Proenza Schouler aims to jump-start its accessories business.
For the first time, the New York-based company has taken a macro-approach in reviewing its bag strategy as it looks to counter the “fatigue” presently hampering a struggling accessories market.
As such, designers Jack McCollough and Lazaro Hernandez have created new “Hava” and “Hex” visual design families. They have also created an updated version of the brand’s hit PS1 bag design — called the PS1+.
“We are kind of approaching bags with a new strategy. In the past, we had the PS1 as our core family and for the show would do more fashion-forward designs, nothing so much about function, more about one-off kinds of bags,” McCollough said in an office at the label’s bilevel SoHo headquarters.
“I think everyone has seen a decrease in sales across the board. It’s no secret that the market is tough out there for everyone, especially the handbag market. It’s saturated with a lot of sameness and I think people just want new product, new well-designed fashion-forward product, and so we have been working hard the past year-and-a-half designing this whole offering,” said Hernandez.
“I think women now are wanting to spend money on a whole new bag, something fresh, something exciting and it’s not enough to say, ‘This season it comes in blue, this season it comes in red,’” he added.
Not since the brand launched its first bag — the PS1 in 2008 — has it assessed its overall approach to the accessories market. Proenza now hopes to double its accessories sales, which presently represent half its overall business, over the next two to three years. The company declined to reveal actual sales numbers.
“We had tremendous luck with the PS1 in a lot of ways, because a lot of things just fell into place, so a lot of these things we never had to think about before. But we are getting all departments of the company together and getting aligned on what we want to put out there and what the message is, so it does feel like a new start in a way,” said McCollough.
The label introduced its first run at the Hava style in its spring runway show. Taking its name from the Cuban-Spanish slang word for bag (that season was an ode to Havana’s licentious femininity), the style has since been expanded — now fabricated in myriad prices, sizes and shapes.
“We didn’t want to start from scratch, we wanted to have a language so we were kind of looking at a lot of PS1s and PS11s and honing in on the codes of those bags and what makes those bags our bags,” said Hernandez. “So it was taking that language and building upon it, and that’s how this Hava came about. It’s more of a long-term bag for us.”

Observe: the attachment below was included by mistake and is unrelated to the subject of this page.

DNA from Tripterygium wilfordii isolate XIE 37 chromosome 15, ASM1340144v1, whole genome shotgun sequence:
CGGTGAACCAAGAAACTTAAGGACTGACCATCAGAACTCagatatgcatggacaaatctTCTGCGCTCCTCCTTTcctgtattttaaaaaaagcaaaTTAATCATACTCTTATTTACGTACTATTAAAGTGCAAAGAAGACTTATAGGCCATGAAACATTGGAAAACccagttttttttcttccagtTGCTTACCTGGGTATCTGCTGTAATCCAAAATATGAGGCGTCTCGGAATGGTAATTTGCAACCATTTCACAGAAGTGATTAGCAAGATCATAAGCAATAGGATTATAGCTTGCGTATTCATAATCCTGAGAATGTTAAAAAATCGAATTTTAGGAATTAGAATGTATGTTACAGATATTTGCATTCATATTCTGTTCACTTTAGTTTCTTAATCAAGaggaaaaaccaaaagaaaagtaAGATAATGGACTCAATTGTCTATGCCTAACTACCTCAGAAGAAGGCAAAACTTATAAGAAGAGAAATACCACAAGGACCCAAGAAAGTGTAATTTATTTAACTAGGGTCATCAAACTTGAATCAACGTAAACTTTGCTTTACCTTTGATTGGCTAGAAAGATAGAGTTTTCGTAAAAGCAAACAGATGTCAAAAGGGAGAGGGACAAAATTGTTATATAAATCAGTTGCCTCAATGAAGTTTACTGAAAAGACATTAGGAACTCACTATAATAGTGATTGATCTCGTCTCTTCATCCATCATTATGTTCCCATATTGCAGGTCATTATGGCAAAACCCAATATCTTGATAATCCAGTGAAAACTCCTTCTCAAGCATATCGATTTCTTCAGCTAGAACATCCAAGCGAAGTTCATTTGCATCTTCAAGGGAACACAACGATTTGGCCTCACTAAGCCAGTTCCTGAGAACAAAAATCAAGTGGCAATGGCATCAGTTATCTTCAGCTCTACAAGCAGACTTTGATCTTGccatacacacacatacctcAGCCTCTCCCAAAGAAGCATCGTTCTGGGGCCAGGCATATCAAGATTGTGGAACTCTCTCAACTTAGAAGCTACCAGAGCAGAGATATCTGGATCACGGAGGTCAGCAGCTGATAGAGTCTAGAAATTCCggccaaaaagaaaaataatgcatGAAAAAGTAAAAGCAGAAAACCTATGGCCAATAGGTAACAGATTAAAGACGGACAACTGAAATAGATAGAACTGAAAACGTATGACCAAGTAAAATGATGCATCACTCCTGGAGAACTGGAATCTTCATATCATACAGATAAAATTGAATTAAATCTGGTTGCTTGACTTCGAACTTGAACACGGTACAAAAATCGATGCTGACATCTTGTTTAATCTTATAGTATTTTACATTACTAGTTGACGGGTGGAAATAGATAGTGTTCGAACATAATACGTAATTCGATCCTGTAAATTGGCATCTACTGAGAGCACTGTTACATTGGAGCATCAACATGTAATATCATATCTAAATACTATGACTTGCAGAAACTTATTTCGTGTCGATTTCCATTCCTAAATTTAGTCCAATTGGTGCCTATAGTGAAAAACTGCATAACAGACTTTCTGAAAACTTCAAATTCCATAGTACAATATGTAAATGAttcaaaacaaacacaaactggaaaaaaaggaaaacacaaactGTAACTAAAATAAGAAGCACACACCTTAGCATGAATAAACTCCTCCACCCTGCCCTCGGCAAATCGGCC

The Hava range is meant to strike a continuity between the brand’s increasingly sophisticated ready-to-wear offerings and its original PS1 accessory core. The new bags evoke archetypal PS1 features with a flap closure, top-stitching and minimal hardware. Since its introduction, Hava codes have been translated into a variety of stockkeeping units — sliding on an escalating price structure from $1,250 for a cross-body, up to $1,950 for a medium top-handle structured bag.
“We took the [PS1] clip and curve and expanded it, made it big and hollowed it out but kept the triangulation that is very much a part of what we do,” Hernandez said of the Hava’s proprietary hardware.
The range will continue to expand and shift, taking seasonal inspiration from runway collections. “Once you have a family and new codes it’s really easy to build upon that, because there is a world now, it’s the beginning, creating that idea is the tricky part,” said McCollough.
A Hex family has also been introduced. The bucket bag range of varying sizes and fabrications is engineered as a triple helix — with three material panels winding up from a geometrically shaped bottom.
First introduced on the label’s fall runway, the style is priced from $1,000 for a mini size (coming for pre-spring 2017) to $1,960 for a large style.
To rekindle interest in the PS1 range, the duo has also released an “elevated” update on the design — intended to comfortably sit side-by-side with their slicker Hava offerings. It will hit retailers in January.